On Ugliness

On Monday evening I finally plodded through Umberto Eco's On Ugliness. And a lot of plodding the book needed indeed.
Bear in mind before commencing that Eco is a semiologist, not an art historian.
As to the art history he has a stab at: it lacks both depth and accuracy. When I say he, I mean the other writers. The book was edited by Mr Eco.
It rakes up old suppositions and mismatched theories that have been debunked long ago by thorough research. It reflects more of Eco's own tastes instead of the consensus now generally circulating among historians. Granted, it does not try to present itself as a scolarly work, packed with references etc. But it does adopt a tone very much like it.
Even to the casual language savvy reader words like pancalistic, goliarchic, hypertrophic, demiurgic and antipetrarkism (yes, I did make a list of words I'd trouble understanding) are a bit much at times when he's simply stacking up the adjectives. (On a side note, I'm not the only one wondering about them). But then again, I'm reading a Dutch translation. Nevertheless, the book might appeal to someone needing an introduction to whatever kind of history in the humanities they’re into. For me, an art historian in the making, it was frankly, a waste of time.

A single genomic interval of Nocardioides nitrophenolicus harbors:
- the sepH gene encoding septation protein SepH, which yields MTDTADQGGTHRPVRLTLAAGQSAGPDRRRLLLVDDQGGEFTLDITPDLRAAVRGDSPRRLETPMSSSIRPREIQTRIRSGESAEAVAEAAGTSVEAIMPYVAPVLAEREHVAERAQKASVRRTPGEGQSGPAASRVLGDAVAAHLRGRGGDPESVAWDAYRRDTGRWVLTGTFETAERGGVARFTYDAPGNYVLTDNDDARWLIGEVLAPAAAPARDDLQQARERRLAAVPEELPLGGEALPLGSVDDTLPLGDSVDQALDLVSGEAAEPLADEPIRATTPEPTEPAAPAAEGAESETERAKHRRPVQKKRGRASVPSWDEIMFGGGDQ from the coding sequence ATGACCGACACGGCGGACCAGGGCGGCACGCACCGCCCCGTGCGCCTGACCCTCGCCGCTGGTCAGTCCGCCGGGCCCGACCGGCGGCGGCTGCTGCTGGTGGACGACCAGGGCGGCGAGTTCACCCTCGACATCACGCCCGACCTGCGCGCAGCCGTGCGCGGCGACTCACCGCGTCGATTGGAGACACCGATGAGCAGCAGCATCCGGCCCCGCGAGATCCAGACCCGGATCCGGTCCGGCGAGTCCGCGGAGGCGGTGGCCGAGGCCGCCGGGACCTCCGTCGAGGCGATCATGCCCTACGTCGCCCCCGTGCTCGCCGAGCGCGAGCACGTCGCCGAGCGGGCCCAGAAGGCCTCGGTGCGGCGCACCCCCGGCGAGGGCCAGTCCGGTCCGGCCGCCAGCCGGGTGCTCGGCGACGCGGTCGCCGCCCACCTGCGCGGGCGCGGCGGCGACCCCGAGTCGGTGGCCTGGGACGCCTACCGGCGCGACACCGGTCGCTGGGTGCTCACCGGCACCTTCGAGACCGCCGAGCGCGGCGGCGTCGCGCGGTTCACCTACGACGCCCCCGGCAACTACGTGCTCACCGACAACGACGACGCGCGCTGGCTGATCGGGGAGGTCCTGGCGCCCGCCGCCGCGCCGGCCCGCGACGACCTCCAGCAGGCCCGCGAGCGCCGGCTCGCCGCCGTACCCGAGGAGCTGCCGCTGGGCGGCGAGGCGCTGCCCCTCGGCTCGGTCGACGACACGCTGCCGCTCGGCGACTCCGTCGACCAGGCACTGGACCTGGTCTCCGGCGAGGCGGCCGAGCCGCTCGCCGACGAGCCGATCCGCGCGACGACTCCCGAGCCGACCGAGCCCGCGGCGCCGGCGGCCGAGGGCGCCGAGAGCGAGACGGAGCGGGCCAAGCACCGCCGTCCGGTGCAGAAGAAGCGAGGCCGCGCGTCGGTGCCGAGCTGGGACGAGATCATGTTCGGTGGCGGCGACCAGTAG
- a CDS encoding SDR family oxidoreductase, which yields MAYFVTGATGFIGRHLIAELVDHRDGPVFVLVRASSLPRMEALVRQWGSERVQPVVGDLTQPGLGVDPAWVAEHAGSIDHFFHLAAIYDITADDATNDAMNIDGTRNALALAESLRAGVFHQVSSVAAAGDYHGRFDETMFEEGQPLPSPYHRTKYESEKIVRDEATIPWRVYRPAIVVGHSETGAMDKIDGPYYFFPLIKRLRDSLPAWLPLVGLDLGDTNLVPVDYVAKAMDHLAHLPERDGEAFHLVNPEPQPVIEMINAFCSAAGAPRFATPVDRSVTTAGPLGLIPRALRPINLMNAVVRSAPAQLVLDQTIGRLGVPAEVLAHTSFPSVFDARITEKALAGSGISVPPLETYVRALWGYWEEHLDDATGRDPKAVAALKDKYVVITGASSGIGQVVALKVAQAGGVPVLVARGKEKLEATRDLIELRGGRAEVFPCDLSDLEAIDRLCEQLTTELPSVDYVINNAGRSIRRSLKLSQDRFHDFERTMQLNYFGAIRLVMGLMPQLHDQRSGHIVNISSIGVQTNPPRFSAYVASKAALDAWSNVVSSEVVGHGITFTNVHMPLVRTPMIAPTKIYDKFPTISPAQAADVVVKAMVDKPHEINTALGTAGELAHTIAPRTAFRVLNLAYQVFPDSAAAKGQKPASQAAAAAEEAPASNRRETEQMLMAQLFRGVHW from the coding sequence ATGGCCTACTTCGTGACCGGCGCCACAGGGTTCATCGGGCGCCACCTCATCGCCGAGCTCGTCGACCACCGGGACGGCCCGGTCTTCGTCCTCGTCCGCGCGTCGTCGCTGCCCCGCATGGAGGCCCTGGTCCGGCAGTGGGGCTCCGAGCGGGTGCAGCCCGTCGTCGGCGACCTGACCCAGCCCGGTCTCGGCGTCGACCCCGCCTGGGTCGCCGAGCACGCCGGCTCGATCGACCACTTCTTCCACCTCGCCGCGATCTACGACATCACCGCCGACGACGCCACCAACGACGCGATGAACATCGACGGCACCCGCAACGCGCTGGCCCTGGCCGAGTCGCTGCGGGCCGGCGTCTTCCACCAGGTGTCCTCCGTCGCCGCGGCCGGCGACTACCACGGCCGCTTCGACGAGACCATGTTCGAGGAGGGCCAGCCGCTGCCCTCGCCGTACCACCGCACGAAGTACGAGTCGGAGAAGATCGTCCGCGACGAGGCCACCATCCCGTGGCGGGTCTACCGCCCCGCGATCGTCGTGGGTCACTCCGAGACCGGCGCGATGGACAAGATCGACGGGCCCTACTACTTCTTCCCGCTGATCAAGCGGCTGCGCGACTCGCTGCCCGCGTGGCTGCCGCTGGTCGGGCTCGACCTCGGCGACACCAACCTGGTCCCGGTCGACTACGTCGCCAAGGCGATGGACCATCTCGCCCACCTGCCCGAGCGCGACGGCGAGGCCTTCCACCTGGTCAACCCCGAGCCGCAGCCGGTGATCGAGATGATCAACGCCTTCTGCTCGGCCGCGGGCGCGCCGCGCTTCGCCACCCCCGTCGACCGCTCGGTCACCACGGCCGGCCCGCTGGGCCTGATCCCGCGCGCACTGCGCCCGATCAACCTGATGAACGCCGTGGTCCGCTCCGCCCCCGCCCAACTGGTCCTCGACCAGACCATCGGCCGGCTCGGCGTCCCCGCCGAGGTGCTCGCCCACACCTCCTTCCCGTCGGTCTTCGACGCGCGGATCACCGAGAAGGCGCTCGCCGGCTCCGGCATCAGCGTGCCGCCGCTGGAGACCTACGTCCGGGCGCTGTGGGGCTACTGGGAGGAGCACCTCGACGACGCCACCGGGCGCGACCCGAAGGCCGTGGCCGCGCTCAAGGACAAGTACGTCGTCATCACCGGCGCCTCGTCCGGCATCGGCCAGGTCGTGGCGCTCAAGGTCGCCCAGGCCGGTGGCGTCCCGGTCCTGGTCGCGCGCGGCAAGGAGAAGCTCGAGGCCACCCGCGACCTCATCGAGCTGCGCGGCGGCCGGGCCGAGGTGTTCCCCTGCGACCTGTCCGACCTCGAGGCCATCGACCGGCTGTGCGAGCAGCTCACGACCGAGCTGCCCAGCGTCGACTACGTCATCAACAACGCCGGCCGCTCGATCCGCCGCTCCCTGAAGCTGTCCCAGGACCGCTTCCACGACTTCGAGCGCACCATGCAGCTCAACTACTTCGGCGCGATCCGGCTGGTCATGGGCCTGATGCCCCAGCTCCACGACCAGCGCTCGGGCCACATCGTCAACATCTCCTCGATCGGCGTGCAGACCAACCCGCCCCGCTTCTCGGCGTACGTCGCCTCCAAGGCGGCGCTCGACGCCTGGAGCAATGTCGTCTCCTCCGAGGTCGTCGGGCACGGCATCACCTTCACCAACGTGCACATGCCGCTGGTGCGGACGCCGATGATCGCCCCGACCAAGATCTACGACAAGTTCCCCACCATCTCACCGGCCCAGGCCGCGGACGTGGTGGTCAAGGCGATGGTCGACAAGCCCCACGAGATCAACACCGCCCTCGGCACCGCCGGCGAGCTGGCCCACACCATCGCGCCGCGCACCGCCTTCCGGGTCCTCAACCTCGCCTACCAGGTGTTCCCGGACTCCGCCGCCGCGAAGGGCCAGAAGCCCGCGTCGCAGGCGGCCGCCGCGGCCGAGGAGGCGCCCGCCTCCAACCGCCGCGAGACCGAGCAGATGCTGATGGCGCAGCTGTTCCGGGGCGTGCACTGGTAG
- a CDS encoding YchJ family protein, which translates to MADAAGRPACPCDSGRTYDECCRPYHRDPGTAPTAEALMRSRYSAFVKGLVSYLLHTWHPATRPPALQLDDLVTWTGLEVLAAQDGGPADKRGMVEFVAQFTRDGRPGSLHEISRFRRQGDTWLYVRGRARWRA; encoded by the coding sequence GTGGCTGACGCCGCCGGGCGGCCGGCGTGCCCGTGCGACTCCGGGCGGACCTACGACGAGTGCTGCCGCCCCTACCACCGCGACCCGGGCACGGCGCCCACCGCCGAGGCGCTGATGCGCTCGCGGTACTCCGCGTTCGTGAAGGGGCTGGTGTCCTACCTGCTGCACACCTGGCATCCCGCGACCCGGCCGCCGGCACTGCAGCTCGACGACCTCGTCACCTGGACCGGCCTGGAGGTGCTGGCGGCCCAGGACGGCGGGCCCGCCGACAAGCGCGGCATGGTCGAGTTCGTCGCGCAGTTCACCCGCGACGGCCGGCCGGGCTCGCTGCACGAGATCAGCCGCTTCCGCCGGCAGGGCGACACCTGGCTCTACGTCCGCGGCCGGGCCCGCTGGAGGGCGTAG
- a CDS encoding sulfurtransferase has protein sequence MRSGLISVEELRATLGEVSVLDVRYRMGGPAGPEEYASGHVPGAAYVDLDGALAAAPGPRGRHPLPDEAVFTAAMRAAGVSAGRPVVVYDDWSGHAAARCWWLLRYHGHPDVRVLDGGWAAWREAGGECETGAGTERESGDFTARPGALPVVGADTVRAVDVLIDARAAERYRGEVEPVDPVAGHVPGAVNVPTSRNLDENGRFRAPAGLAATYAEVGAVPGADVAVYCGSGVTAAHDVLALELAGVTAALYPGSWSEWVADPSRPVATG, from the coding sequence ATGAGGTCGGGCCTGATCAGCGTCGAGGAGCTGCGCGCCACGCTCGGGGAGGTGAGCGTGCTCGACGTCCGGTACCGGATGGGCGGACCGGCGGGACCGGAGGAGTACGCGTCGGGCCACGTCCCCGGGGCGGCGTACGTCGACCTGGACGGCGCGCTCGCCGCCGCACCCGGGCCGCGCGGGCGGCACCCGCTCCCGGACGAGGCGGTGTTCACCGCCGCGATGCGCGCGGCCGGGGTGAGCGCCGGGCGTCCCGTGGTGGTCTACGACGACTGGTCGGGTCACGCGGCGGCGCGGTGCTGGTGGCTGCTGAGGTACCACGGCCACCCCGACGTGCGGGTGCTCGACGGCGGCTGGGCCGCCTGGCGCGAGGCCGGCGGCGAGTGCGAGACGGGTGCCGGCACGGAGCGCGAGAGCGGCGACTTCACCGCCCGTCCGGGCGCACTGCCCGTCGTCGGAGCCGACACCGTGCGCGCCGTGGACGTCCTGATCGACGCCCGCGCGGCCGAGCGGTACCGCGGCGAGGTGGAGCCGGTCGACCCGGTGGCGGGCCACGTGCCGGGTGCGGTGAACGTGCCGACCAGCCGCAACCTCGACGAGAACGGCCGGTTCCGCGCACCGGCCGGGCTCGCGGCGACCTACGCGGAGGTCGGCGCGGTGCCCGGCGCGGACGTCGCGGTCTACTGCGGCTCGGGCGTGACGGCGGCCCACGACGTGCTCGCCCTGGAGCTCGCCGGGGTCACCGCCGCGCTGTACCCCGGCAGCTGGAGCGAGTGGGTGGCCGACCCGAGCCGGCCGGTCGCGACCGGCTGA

I did enjoy a lot of the text excerpts Eco added to show some of the sources he bases his overview on. But, sadly, some of them give away the plot or crux of a novel because he cites the key passages. Luckily, most works are on my shelves and I have already read. (For the lulz: he reprints the end of Shelley’s Frankenstein).
It does include a bibliography at the end of all cited works, but, alas again, they are the translated titles with publishers mentioned and the last print date. Which is very annoying. It says thing like for instance:
Shakespeare, William
De storm
Bert Bakker, Amsterdam 1990

But the book has tons of pretty pictures to make up for it.
(I added that just to say something positive).

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